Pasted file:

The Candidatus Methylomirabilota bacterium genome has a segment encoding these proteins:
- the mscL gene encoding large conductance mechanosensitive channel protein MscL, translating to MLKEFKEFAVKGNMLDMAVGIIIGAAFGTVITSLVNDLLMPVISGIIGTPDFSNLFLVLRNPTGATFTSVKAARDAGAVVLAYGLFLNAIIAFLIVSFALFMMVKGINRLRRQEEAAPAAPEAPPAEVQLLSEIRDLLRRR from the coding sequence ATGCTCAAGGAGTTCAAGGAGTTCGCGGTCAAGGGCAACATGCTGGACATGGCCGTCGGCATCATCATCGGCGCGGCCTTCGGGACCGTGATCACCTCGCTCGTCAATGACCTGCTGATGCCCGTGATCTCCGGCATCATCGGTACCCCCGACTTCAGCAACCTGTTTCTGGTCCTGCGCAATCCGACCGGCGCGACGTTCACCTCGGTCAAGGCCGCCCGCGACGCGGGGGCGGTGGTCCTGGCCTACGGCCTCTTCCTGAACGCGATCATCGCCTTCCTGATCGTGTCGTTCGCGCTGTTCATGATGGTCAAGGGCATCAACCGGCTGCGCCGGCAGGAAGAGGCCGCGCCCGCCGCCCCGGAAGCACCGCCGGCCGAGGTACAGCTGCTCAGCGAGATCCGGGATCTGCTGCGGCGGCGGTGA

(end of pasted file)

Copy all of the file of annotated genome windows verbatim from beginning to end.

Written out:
The Candidatus Methylomirabilota bacterium genome has a segment encoding these proteins:
- the mscL gene encoding large conductance mechanosensitive channel protein MscL, translating to MLKEFKEFAVKGNMLDMAVGIIIGAAFGTVITSLVNDLLMPVISGIIGTPDFSNLFLVLRNPTGATFTSVKAARDAGAVVLAYGLFLNAIIAFLIVSFALFMMVKGINRLRRQEEAAPAAPEAPPAEVQLLSEIRDLLRRR from the coding sequence ATGCTCAAGGAGTTCAAGGAGTTCGCGGTCAAGGGCAACATGCTGGACATGGCCGTCGGCATCATCATCGGCGCGGCCTTCGGGACCGTGATCACCTCGCTCGTCAATGACCTGCTGATGCCCGTGATCTCCGGCATCATCGGTACCCCCGACTTCAGCAACCTGTTTCTGGTCCTGCGCAATCCGACCGGCGCGACGTTCACCTCGGTCAAGGCCGCCCGCGACGCGGGGGCGGTGGTCCTGGCCTACGGCCTCTTCCTGAACGCGATCATCGCCTTCCTGATCGTGTCGTTCGCGCTGTTCATGATGGTCAAGGGCATCAACCGGCTGCGCCGGCAGGAAGAGGCCGCGCCCGCCGCCCCGGAAGCACCGCCGGCCGAGGTACAGCTGCTCAGCGAGATCCGGGATCTGCTGCGGCGGCGGTGA